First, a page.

Sesame Street for  Grown-Ups: Joseph Gordon-Levitt on His New Show

Slate's Culture Blog
Jan. 21 2014 10:24 AM

Sesame Street for Grown-Ups: Joseph Gordon-Levitt on His New Show

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Joseph Gordon-Levitt

Photo by JOE KLAMAR/AFP/Getty Images

You’ve probably never seen anything quite like actor-director-producer Joseph Gordon-Levitt’s new variety show HITRECORD ON TV, which premiered at Sundance this week. It may be the first truly crowd-sourced television program: Gordon-Levitt and his producers put together contributions from Internet fans—short films, songs, cartoons—to create the episodes, each based on an organizing theme, like “trash” or “fantasy” (Episodes 2 and 3 respectively).

It’s like “Sesame Street for grown-ups,” Gordon-Levitt says, and it sounds like it could be terrible. But he pulls it off: While gimmicky in parts, it is great in others, thanks to what must be herculean curatorial efforts and the infectious charm of Gordon-Levitt himself. (If you like him, you’ll like the show; if not, stay away.) The contributions, of course, range in quality, and sometimes the interactivity feels forced, but at their best the shorts are groundbreaking and unlike anything else currently on TV. The premiere of a TV show at a film festival is also unusual, but perhaps a sign of things to come, as creative talent continues to work the small screen.

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The show airs on Saturdays at 10 p.m. on Pivot. I spoke with Gordon-Levitt at the premiere.

Slate: What do you view as revolutionary about the show?

Joseph Gordon-Levitt: We never aimed for that—“Let’s make something revolutionary.” We just wanted to make good stuff. Though even just a few years ago it wasn’t technically possible to make a short film with hundreds of people from all over the world who live in different countries—it’s a great time to be alive.

Slate: Were you inspired by other variety shows?

Gordon-Levitt: We talked about it as a Sesame Street for grown-ups. I love all of Jim Henson’s stuff—The Muppet Show was another good one.  Some of the stuff that’s old-fashioned as well, like even Judy Garland had a variety show.    

Slate: How about The Ed Sullivan Show?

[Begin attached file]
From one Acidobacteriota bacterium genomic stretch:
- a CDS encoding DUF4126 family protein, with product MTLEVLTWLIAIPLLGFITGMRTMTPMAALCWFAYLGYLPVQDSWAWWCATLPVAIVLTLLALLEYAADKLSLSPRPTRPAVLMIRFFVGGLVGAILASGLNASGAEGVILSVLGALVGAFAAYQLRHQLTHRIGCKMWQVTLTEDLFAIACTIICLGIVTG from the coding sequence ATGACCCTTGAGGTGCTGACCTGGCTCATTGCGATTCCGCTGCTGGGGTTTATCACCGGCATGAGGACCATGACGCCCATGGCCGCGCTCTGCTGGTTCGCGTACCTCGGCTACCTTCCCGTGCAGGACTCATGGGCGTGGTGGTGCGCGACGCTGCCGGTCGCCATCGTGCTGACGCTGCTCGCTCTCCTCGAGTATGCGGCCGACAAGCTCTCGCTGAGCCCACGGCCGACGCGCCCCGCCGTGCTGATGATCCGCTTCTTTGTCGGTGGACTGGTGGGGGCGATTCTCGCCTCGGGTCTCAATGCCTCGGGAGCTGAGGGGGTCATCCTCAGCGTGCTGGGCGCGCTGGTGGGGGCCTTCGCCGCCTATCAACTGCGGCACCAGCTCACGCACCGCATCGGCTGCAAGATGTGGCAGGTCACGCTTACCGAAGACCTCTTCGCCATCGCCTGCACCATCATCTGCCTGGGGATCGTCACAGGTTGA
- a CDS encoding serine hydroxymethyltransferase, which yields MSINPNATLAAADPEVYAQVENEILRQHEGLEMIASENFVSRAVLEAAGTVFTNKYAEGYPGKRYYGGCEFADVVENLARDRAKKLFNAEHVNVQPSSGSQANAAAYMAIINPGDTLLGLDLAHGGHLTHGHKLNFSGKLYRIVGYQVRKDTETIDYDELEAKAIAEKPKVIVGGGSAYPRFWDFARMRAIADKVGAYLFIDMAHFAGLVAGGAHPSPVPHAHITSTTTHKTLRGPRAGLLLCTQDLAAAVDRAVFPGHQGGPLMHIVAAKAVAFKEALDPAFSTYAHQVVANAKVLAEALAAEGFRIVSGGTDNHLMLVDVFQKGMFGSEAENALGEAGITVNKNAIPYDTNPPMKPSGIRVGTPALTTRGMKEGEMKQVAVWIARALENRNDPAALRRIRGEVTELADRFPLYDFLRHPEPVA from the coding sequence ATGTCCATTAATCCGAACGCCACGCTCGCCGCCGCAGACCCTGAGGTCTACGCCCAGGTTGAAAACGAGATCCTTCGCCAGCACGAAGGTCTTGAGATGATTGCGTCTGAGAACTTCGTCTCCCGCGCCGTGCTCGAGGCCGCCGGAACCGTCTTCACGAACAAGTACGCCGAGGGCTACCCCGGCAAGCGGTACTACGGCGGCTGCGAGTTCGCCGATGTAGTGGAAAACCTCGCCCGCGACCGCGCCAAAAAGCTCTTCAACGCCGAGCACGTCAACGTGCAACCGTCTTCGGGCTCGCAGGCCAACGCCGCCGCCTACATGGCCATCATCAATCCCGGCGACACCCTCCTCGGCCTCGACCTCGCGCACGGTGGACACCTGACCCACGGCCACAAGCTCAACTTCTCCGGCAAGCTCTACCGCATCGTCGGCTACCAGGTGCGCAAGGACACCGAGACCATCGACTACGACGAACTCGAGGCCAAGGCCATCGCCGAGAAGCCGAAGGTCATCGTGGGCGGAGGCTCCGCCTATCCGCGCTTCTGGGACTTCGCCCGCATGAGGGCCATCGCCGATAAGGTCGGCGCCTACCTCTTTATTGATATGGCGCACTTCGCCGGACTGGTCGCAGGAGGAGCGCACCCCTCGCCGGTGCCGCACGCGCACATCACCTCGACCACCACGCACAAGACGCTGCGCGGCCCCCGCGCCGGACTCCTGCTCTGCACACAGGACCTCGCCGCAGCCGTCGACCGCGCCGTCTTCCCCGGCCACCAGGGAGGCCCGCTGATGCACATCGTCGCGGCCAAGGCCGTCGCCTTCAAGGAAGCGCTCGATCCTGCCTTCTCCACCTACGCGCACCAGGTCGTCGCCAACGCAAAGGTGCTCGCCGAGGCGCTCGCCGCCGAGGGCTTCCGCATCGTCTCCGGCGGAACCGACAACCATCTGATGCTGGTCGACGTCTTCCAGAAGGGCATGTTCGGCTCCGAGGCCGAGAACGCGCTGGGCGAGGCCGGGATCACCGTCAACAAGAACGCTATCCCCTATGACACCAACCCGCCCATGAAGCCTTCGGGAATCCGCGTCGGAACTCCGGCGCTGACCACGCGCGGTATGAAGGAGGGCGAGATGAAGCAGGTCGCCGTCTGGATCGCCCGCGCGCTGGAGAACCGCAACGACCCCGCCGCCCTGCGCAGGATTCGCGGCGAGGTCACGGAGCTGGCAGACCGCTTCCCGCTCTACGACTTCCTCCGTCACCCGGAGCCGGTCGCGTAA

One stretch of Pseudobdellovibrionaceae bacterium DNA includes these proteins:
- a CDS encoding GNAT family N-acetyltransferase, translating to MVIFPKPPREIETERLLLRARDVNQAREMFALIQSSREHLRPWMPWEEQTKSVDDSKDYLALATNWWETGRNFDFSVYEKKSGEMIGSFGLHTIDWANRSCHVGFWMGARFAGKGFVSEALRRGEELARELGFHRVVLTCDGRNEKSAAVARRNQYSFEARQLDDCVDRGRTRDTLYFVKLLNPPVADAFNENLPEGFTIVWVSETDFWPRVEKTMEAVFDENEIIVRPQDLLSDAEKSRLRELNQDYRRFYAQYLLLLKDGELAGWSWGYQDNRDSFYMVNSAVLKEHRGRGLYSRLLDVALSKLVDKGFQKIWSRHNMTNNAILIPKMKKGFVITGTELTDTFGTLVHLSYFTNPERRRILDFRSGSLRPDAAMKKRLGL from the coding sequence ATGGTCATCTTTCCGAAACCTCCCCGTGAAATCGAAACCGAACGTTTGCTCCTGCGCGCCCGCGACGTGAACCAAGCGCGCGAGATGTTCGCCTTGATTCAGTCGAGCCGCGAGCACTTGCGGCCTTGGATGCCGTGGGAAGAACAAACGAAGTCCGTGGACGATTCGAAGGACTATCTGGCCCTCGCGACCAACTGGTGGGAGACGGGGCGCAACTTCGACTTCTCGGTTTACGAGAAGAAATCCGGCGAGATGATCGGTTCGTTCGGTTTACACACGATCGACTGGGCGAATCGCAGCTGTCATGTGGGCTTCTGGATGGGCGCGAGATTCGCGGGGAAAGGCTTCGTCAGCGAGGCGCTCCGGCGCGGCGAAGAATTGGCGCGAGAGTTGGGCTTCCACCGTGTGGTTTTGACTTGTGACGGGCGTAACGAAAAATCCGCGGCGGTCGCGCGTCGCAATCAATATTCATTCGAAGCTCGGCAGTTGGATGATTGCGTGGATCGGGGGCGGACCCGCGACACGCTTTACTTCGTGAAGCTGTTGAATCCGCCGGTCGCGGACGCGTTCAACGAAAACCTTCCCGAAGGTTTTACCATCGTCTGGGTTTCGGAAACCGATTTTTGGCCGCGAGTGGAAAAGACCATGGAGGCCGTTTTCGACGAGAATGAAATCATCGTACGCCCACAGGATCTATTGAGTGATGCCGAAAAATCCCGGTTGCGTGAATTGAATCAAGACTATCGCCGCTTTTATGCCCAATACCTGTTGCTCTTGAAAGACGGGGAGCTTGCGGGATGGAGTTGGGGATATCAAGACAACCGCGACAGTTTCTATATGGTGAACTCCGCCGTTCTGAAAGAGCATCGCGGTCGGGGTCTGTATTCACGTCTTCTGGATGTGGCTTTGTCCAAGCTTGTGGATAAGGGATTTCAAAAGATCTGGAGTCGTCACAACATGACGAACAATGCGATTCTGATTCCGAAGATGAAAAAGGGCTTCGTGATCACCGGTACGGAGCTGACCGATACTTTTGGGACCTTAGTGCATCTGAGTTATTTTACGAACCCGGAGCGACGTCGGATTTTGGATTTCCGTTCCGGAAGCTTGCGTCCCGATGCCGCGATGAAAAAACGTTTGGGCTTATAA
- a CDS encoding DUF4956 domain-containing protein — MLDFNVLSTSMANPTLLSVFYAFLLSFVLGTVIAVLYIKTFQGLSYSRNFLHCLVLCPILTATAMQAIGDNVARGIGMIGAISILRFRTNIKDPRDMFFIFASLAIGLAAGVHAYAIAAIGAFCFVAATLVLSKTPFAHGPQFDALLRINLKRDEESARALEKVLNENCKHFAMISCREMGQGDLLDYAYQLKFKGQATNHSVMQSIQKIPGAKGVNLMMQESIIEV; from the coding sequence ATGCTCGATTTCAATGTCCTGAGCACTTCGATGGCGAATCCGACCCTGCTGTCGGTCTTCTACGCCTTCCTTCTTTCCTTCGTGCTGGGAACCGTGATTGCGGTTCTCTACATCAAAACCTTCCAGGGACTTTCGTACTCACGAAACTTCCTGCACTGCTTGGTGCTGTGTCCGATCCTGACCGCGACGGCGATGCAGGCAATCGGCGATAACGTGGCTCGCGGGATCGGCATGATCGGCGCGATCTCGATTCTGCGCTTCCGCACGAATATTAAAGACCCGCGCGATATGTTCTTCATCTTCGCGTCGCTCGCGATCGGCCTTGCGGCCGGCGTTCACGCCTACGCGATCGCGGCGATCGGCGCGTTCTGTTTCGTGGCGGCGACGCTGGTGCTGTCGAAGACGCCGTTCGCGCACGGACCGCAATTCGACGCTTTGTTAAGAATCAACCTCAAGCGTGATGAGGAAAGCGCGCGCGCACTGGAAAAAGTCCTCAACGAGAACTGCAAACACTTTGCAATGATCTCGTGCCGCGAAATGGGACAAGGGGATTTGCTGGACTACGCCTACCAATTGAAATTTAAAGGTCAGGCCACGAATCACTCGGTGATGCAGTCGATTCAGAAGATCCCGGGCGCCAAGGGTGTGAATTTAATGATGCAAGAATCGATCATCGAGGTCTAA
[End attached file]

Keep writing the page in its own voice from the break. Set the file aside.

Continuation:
Gordon-Levitt: What happens on The Ed Sullivan Show is that people come and bring their acts that they have made independently. HitRECord is not so much showcasing one person’s act—it’s about lots of people coming together to put things together.

Slate: There’s a stereotype that Web content can be bad, crazy, and angry. 

Gordon-Levitt: A long time ago, when my brother first helped me set up the first version of HitRECord, it wasn’t supposed to be collaborative, it was just a place where I’m putting stuff. The initial decision to put up a message board for people to post was something I had to think long and hard about. Because the Internet can be a shitty place. People often use the anonymity to take out their animosity toward each other and be needlessly hostile. I was worried that that would happen.

We decided to give it a try, and to our surprise people were really cool to each other. And I think it’s that if you are nice and generous and thoughtful to people, that sort of spreads.

Slate: There’s a lot of philosophy embedded in HitRECord. In last year’s introduction to Don Jon, you spoke of the importance of I and Thou and other works to the film.

Gordon-Levitt: There’s an interesting parallel between the philosophy of Don Jon and Hit RECord. Don Jon is about a guy whose whole existence is a one-way street. He doesn’t connect with anybody in any way.

Our media, in the 20th century, was much that way: a one-way street. There was a small clique of industry people who made everything, and everyone else had to sit and consume it. There wasn’t any interaction. 

Now technology is changing that. HitRECord is our way of taking advantage of the way technologies are changing, to add connections that are not just one-way.

Interview has been condensed and edited.